Late Hub campaigner celebrated at service
Throughout his life, Juan Tennyson was famous among his friends for the artistic zeal he brought to passions like bending metal into sculpture and shooting amateur films. But it was his enthusiasm and skill for the art of politics that many members of the local political establishment mourned last Saturday, when about 300 people gathered at St. Mary of the Angels Church in Roxbury for a memorial service in Tennyson’s honor.
A native of El Progreso, Honduras, Tennyson died of cancer Jan. 17 at the age of 65.
Above all, “he always felt the underprivileged should have a voice — that’s what drove him,” said his brother, Thoney Tennyson Johnson. “He was very engaging and very high-energy, and he did the things that other people were scared to do.”
Mukiya Baker-Gomez, a veteran Boston political operative and campaign manager, highlighted the issues that were important to Tennyson throughout his political career.
“He was concerned with economic opportunities, job creation and CORI, particularly the impact of CORI on young men of color, and just basic empowerment of people,” said Baker-Gomez, who said she met Tennyson while working on Mel King’s 1983 mayoral run.
“You would wonder when [Tennyson] would ever tire out,” Baker-Gomez said. “You would get intoxicated through his energy. You couldn’t stand [or] sit and watch him work. You had to be actively involved.”
That relentless approach sometimes drew opponents’ ire, Baker-Gomez added, saying that “people tried to limit his political involvement in campaigns” by trying to keep him from putting up signs.
“He was constantly trying to educate the public on who was running and why they were running, and keep issues that he thought were important to people of color in front of them,” she said.
Through it all, it was Tennyson’s passion that most impressed many of the people with whom he came into contact.
“He went to every campaign as if it were the last campaign on earth,” said Giovanna Negretti, executive director of ¿Oíste?, a statewide Latino political organization.
After coming to Boston from New York in the mid-1960s, Tennyson learned English while working at a foundry in South Boston and spoke both English and Spanish fluently.
Tennyson would joke, “Want to know why I’m so bilingual? So I can fight for justice in two languages,” said Jim Spencer, a longtime friend and the political director for former Congressman Joseph P. Kennedy Jr.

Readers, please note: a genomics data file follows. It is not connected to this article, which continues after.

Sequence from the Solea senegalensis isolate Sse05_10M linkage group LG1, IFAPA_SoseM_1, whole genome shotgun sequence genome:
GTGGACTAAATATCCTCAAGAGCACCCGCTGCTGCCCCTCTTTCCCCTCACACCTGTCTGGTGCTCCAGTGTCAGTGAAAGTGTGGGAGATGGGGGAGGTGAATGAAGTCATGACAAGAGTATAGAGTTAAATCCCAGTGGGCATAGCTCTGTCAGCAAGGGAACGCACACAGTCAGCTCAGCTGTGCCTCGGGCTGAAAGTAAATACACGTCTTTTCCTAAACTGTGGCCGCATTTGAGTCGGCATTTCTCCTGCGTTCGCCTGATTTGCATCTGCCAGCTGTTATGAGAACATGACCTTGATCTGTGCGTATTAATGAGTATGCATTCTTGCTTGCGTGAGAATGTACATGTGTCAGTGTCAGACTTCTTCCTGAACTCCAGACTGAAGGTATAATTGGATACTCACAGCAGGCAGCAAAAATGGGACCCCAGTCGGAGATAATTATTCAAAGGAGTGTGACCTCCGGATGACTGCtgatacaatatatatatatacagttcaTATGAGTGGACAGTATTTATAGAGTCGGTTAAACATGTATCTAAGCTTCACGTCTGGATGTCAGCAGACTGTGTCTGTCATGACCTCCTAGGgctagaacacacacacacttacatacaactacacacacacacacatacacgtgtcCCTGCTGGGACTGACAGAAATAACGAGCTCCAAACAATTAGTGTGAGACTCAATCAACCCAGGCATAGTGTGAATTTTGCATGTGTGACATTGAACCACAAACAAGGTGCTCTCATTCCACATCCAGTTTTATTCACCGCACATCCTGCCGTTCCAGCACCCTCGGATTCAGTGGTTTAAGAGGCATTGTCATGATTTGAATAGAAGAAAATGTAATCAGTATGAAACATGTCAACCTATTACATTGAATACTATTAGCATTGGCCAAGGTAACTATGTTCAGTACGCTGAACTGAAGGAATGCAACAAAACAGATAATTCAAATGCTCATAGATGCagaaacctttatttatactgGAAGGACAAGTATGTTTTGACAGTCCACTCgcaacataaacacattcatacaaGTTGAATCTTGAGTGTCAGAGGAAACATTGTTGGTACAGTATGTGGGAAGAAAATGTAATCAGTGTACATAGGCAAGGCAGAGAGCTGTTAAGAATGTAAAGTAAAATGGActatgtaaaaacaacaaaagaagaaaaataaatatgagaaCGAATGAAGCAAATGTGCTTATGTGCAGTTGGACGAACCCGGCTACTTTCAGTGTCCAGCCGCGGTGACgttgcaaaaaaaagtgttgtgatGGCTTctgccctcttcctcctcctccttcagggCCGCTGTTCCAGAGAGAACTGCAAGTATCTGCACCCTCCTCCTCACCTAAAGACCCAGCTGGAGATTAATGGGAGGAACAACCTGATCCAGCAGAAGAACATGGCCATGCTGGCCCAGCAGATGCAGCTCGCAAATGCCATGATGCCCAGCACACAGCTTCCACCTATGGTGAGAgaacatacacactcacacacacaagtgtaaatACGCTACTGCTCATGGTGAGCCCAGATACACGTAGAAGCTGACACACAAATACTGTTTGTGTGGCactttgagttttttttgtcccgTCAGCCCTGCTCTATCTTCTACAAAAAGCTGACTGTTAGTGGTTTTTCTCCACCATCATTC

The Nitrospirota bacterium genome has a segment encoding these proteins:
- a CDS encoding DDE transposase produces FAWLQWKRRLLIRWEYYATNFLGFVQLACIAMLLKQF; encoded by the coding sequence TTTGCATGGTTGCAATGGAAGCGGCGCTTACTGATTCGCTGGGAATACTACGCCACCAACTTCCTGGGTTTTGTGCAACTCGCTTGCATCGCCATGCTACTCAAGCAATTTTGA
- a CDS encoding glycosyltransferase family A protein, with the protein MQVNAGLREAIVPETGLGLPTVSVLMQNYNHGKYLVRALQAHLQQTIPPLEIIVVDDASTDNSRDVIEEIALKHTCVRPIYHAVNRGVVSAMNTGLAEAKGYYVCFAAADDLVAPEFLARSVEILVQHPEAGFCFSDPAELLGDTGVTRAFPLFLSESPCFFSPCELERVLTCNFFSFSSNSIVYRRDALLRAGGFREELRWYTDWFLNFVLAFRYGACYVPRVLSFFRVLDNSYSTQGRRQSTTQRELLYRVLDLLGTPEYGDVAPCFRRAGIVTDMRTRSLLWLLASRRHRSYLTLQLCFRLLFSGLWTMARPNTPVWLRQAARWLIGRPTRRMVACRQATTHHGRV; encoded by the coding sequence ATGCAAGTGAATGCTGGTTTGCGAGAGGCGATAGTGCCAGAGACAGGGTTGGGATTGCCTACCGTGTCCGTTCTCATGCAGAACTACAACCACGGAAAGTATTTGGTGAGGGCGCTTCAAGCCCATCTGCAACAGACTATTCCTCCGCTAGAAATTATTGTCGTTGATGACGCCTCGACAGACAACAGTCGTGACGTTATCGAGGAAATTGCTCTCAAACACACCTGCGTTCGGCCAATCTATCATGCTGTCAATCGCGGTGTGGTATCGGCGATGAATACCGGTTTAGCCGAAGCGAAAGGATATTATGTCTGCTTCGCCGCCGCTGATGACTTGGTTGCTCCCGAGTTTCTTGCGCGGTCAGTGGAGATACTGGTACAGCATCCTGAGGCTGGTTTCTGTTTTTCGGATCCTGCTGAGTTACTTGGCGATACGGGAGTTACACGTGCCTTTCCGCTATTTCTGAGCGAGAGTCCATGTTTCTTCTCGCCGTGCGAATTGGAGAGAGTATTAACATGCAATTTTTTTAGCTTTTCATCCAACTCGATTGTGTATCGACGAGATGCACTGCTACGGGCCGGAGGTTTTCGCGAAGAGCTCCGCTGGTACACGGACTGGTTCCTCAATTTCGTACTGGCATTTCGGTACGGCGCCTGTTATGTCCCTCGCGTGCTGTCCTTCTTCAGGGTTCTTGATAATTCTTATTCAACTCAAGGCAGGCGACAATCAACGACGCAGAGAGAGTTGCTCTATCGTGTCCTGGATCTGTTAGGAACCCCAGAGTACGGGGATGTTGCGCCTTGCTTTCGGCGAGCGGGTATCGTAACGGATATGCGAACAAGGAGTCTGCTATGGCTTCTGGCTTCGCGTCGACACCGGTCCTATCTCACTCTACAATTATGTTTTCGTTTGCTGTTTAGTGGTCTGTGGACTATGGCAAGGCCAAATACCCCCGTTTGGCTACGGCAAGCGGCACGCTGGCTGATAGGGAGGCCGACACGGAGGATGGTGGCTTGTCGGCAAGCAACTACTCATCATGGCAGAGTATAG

According to several friends, Tennyson never became a U.S. citizen, but during the 40 years he spent in Boston, he threw himself into the city’s political scene, becoming a go-to organizer in local communities of color.
“Everything in politics is an absolute drill. There’s an art and science to it, and Juan was the master of that art and science,” Spencer said.
“He was a real lesson for those who take voting for granted,” Spencer added. “I bet there’s not a single other person in the city of Boston who got more people who’d never been involved in politics before registering to vote and participating in campaigning, particularly in African American and Latino communities.”
As one of the first Afro-Latinos to serve in the Honduran military, Tennyson was particularly passionate about campaigning for veterans’ rights. That he was not a U.S. military vet was no matter, said Ralph Cooper, longtime head of the Roxbury-based Veterans Benefits Clearinghouse.
“Whenever you have experienced combat or combat training, there’s a relationship you build with other combatants. You’re able to understand the language, the discipline, and the pain of combat or combat training,” Cooper said. “He was a soldier, even in campaigning.”
That discipline and determination allowed Tennyson to have an impact on elections across Massachusetts, especially in campaigns for many minority candidates, including former House of Representatives candidate Tomas Gonzalez, ousted state Sen. Dianne Wilkerson, and City Councilors Charles C. Yancey and Chuck Turner.
“In general, he was a true artist and a creative genius, and brought that into every part of his life, including the placement of signs and the spreading of information,” Turner said.